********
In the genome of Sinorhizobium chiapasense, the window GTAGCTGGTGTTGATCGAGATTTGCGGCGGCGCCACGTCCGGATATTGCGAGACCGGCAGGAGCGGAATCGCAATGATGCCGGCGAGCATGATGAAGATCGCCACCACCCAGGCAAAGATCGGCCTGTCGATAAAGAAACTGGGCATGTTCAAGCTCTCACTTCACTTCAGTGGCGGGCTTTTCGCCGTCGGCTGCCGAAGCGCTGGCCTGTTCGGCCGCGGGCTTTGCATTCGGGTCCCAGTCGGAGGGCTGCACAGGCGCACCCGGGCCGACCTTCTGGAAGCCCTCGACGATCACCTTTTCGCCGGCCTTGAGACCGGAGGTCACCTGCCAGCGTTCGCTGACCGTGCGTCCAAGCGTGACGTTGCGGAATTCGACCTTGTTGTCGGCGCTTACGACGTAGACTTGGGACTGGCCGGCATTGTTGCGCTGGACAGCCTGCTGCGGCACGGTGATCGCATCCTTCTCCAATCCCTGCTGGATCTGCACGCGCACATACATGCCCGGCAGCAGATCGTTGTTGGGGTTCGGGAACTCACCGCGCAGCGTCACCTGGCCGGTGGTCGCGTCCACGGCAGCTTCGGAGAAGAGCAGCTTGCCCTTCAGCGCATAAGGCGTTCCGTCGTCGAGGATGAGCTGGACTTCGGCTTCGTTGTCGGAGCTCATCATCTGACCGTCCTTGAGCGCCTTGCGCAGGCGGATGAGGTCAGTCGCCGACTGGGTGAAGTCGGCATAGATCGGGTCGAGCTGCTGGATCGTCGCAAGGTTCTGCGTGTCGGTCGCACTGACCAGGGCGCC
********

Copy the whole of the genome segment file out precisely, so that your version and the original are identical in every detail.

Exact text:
In the genome of Sinorhizobium chiapasense, the window GTAGCTGGTGTTGATCGAGATTTGCGGCGGCGCCACGTCCGGATATTGCGAGACCGGCAGGAGCGGAATCGCAATGATGCCGGCGAGCATGATGAAGATCGCCACCACCCAGGCAAAGATCGGCCTGTCGATAAAGAAACTGGGCATGTTCAAGCTCTCACTTCACTTCAGTGGCGGGCTTTTCGCCGTCGGCTGCCGAAGCGCTGGCCTGTTCGGCCGCGGGCTTTGCATTCGGGTCCCAGTCGGAGGGCTGCACAGGCGCACCCGGGCCGACCTTCTGGAAGCCCTCGACGATCACCTTTTCGCCGGCCTTGAGACCGGAGGTCACCTGCCAGCGTTCGCTGACCGTGCGTCCAAGCGTGACGTTGCGGAATTCGACCTTGTTGTCGGCGCTTACGACGTAGACTTGGGACTGGCCGGCATTGTTGCGCTGGACAGCCTGCTGCGGCACGGTGATCGCATCCTTCTCCAATCCCTGCTGGATCTGCACGCGCACATACATGCCCGGCAGCAGATCGTTGTTGGGGTTCGGGAACTCACCGCGCAGCGTCACCTGGCCGGTGGTCGCGTCCACGGCAGCTTCGGAGAAGAGCAGCTTGCCCTTCAGCGCATAAGGCGTTCCGTCGTCGAGGATGAGCTGGACTTCGGCTTCGTTGTCGGAGCTCATCATCTGACCGTCCTTGAGCGCCTTGCGCAGGCGGATGAGGTCAGTCGCCGACTGGGTGAAGTCGGCATAGATCGGGTCGAGCTGCTGGATCGTCGCAAGGTTCTGCGTGTCGGTCGCACTGACCAGGGCGCC